– Giorgio
    Dec 4, 2012 at 22:55
  • 2
    C++ and OO? Alan Kay doesn't think so. C# Sinplyfication???? I don't know what you mean by simple. I think it would be best you state that before declaring things as such. LISP is simple as it has very few syntax. C# on the contrary has TONS of syntax and keywords. Dec 6, 2012 at 9:13
  • The ability to simplify cross-platform development doesn't mean the language itself is simple. Something can be cross-platform yet still not simple in and of itself. Dec 6, 2012 at 18:35
  • @Bryan Agreed - the design of Java took into account that cross platform programs were not (at the time) simple, and to create simple programs, you needed a simple language and needed to remove complexity of handling platform specific code in the program itself.
    – mattnz
    Dec 6, 2012 at 21:07
  • 2
    @Giorgio C# was a reimagining of Java. Java was intended to be both less complex than C++ (e.g. no multiple inheritance) and something far greater (e.g. vast standard library, garbage collection). Mar 22, 2013 at 17:46

Hm... this is actually a tough question to answer 'positively', because when I think of simplicity in programming language design (and what's 'easier' to work with), I immediately think of:

  1. "Readability" of code - how well the language encapsulates objects, methods, etc.
  2. The consistency of the language APIs and interfaces.

There are a number of languages that do these things well - but what pops into my head is a language that doesn't do things well 'as a programming language': PHP.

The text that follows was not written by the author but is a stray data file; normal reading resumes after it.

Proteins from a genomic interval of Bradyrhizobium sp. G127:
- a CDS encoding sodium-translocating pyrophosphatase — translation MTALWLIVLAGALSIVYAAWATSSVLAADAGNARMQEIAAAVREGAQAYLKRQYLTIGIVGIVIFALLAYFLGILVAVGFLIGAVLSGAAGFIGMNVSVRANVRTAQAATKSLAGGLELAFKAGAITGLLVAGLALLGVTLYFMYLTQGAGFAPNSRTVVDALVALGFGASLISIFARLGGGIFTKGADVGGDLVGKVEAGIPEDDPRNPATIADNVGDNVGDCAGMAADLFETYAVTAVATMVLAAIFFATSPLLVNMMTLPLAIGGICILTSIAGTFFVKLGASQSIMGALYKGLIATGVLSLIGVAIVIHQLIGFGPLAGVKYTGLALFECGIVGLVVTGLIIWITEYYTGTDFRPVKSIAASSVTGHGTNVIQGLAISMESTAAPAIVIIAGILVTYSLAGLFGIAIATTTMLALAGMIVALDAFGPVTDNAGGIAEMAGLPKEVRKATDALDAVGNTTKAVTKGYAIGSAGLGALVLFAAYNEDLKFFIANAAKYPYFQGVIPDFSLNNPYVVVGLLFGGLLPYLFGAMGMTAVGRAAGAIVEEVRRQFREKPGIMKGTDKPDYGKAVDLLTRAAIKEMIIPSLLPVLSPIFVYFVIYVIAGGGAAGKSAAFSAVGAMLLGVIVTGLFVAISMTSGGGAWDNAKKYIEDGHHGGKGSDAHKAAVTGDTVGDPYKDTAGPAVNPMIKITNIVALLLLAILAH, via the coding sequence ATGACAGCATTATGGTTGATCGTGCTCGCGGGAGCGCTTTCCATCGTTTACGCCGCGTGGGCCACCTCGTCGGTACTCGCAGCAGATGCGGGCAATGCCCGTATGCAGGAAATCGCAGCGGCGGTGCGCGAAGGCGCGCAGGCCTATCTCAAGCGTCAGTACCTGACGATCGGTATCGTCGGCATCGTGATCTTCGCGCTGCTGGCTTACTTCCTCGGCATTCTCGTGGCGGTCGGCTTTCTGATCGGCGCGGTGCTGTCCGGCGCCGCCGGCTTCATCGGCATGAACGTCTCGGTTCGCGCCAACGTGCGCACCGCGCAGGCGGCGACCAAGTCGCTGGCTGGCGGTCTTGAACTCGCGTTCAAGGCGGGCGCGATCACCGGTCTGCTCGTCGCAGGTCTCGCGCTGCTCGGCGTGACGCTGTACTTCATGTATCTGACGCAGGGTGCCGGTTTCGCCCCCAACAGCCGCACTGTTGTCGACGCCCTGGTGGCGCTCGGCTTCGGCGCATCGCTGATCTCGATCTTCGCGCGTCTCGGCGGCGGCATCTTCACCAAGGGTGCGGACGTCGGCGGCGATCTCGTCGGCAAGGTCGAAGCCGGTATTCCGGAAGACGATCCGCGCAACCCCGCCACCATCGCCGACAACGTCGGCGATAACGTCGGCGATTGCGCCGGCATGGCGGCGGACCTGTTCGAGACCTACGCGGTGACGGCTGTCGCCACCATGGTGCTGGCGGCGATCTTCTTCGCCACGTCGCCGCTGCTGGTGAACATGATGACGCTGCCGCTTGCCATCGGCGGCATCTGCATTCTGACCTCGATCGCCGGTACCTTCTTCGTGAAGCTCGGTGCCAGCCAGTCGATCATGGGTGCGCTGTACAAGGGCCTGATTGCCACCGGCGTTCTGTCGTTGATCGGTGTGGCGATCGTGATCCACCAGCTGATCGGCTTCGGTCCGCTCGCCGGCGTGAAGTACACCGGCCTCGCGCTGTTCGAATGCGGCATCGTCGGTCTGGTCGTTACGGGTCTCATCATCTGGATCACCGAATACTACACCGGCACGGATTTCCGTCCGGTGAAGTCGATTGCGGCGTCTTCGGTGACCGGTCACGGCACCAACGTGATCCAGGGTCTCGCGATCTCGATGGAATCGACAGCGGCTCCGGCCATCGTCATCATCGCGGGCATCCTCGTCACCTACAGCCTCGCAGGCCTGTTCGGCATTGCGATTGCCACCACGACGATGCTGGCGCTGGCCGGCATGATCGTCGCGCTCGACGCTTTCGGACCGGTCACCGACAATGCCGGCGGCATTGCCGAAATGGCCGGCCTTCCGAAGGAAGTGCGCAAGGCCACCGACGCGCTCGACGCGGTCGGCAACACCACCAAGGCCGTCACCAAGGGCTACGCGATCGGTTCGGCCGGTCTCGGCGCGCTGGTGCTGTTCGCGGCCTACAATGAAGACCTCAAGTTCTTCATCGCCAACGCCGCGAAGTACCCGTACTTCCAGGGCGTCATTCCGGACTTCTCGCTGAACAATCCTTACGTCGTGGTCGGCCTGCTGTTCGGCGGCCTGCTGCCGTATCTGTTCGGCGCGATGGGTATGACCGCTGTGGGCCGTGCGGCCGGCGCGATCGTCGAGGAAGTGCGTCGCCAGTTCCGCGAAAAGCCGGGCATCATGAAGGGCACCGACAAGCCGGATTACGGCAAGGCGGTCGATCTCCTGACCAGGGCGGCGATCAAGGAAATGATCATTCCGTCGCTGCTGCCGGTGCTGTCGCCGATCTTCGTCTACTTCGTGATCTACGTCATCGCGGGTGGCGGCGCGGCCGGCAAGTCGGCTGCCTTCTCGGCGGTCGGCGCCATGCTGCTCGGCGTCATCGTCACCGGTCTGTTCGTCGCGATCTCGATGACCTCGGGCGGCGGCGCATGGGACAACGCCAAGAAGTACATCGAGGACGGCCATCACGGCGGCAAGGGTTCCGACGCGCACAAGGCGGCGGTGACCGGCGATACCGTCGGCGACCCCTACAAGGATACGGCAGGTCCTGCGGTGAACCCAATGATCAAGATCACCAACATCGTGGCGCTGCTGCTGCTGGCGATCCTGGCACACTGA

[Disclaimer - I've written PHP and PHP is still my 'go to language' for simple web projects. This is a criticism of love...]

First, PHP does well for the environment that it typically runs in - web servers. It's easy to set up, easy to maintain, etc.

Where I struggle with PHP: when you want to do something "unusual" - something that you typically don't do on a regular basis (in the case I'm thinking of it was consuming a SOAP web service - not something I've done a lot with PHP), you're confronted with two options:

1) Various open source extensions to PHP. The PHP object model is loose enough where interface design is also not terribly consistent from library to library, developer to developer. When confronted with a set of code where someone used a library that you've never heard of, you spend a lot of time figuring out 'what the heck this does' because the language allows for loose API / library creation.